Regulated Supply

I'd like to run the UNO with an external regulated 5V supply and not provide the 7-12V recommended through the power jack. I only have a 5V source available to my circuit and it is well regulated (through a 7805, capacitor, etc.). I will have no PC connected to the USB, so that's no help. How can I do this without modifying the internal circuitry (i.e., bypassing the internal voltage regulator)? Thanks in advance for any tips ...

JK

Connect to the 5V and GND pins on the power header.
This bypasses the reverse protection diode and the regulator - don't get them backwards!

I have 14 promini's at my fencing club powered this way.

jubinkiaie:
I'd like to run the UNO with an external regulated 5V supply and not provide the 7-12V recommended through the power jack. I only have a 5V source available to my circuit and it is well regulated (through a 7805, capacitor, etc.). I will have no PC connected to the USB, so that's no help. How can I do this without modifying the internal circuitry (i.e., bypassing the internal voltage regulator)? Thanks in advance for any tips ...

JK

@jubinkiaie:

You have your answer, and that's good - but my question is: Why did you have to ask this in the first place?

The schematics for the Arduino UNO is available online, and one glance at it would have told you what you needed to know. So:

  1. Did you not know that the schematic was available?
  2. Do you not know how to read a schematic?

If you answered "yes" to number 2, then I highly suggest you learn how to read schematics, as well as learn how to understand from the schematic how a device works; electronics is not a "plug and play" enivironment; knowing how to read and understand a schematic (and ultimately, how to draw one yourself), is vital to understanding electronics. As an analogy, not knowing how to read or draw a schematic, is - well - like being able to speak a language, but being unable to read or write it.

Thank you for your response, but actually I have a degree in electrical engineering, I have run my own automation/robotics company for 12 years and do know how to read schematics. From my experience, it is not good practice to inject external voltage to the output of a voltage regulator since some IC's can short out and it can destroy the whole circuit. Having just purchased the Arduino board and new to this system, I just wanted to ask someone who had experience with this to ensure that I wasn't going to blow something up. I didn't expect to get scolded for asking ...

Crossroads: Thanks for the advice. I tried it with an LM317 set at 5.04V and it works great. Reallly appreciate it. Sorry for asking obvious questions, but it is not clear from the documentation that it is kosher to place voltages at this pin ...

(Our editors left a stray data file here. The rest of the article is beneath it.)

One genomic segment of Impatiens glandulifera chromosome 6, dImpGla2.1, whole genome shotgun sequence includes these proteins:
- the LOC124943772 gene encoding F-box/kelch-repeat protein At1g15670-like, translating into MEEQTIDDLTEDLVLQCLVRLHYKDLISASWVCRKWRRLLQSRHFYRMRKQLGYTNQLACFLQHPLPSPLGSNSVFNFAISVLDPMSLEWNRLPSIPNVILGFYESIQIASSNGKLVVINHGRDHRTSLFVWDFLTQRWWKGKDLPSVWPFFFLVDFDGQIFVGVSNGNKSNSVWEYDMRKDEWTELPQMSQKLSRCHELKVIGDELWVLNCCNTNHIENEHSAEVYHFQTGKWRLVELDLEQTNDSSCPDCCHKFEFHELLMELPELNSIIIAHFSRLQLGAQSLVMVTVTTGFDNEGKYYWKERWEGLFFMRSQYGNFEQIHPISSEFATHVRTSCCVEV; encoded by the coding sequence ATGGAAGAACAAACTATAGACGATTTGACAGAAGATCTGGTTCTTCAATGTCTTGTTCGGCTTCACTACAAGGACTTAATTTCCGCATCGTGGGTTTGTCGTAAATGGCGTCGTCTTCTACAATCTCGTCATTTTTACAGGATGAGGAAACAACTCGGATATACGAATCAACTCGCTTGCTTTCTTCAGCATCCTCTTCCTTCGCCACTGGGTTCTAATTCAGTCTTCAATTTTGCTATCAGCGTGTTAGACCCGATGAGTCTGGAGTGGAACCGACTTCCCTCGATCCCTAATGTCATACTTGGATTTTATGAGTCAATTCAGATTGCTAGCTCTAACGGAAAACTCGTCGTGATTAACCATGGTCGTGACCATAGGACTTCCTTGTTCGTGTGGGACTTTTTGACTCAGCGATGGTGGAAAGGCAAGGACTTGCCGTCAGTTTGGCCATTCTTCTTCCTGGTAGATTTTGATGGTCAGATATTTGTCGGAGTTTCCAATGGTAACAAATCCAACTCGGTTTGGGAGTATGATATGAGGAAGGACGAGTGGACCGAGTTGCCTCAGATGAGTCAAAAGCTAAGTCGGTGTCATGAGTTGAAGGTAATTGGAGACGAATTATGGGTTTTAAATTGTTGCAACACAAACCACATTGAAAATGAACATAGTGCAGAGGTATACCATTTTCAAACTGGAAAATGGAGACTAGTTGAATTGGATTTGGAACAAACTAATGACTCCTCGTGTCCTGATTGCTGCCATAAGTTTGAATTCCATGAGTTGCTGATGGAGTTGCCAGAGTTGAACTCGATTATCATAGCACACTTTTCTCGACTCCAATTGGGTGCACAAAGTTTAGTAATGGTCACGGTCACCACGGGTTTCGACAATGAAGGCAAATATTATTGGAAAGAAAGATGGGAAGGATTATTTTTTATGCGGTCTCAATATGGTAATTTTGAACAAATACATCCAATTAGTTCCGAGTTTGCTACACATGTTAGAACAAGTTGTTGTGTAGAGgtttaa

jubinkiaie:
but it is not clear from the documentation that it is kosher to place voltages at this pin ...

From the documentation page (http://arduino.cc/en/Main/ArduinoBoardUno):
"5V. The regulated power supply used to power the microcontroller and other components on the board. This can come either from VIN via an on-board regulator, or be supplied by USB or another regulated 5V supply."

Looking at the schematic, it is pretty clear that 5V is being supplied to the output of the on-board regulator when powered by USB, which is just another example of "another regulated 5V supply."

jubinkiaie:
Thank you for your response, but actually I have a degree in electrical engineering, I have run my own automation/robotics company for 12 years and do know how to read schematics. From my experience, it is not good practice to inject external voltage to the output of a voltage regulator since some IC's can short out and it can destroy the whole circuit. Having just purchased the Arduino board and new to this system, I just wanted to ask someone who had experience with this to ensure that I wasn't going to blow something up. I didn't expect to get scolded for asking ...

Given that the UNO is one of a (fairly) long line of Arduinos, I would think the designers would have seen this issue long before then; still, asking isn't a bad thing, and I wasn't scolding you: First, from your post, there was no indication as to your level of experience. Most of the time when someone asks a question like this, with such little information, it is reasonable to assume that the poster is a newbie at electronics period. I made this assumption (incorrectly, as it turns out), and wrote what I did in an attempt to hopefully instill a sense of responsibility toward education for a certain type poster that I thought I was addressing. I was wrong in that assumption, obviously; my intent was not meant to scold - not in the least.

Thanks to all for helping out on this, I really appreciate the input. The next time I will spend much more time going through the schematics and manuals before I post a question. Thanks again ...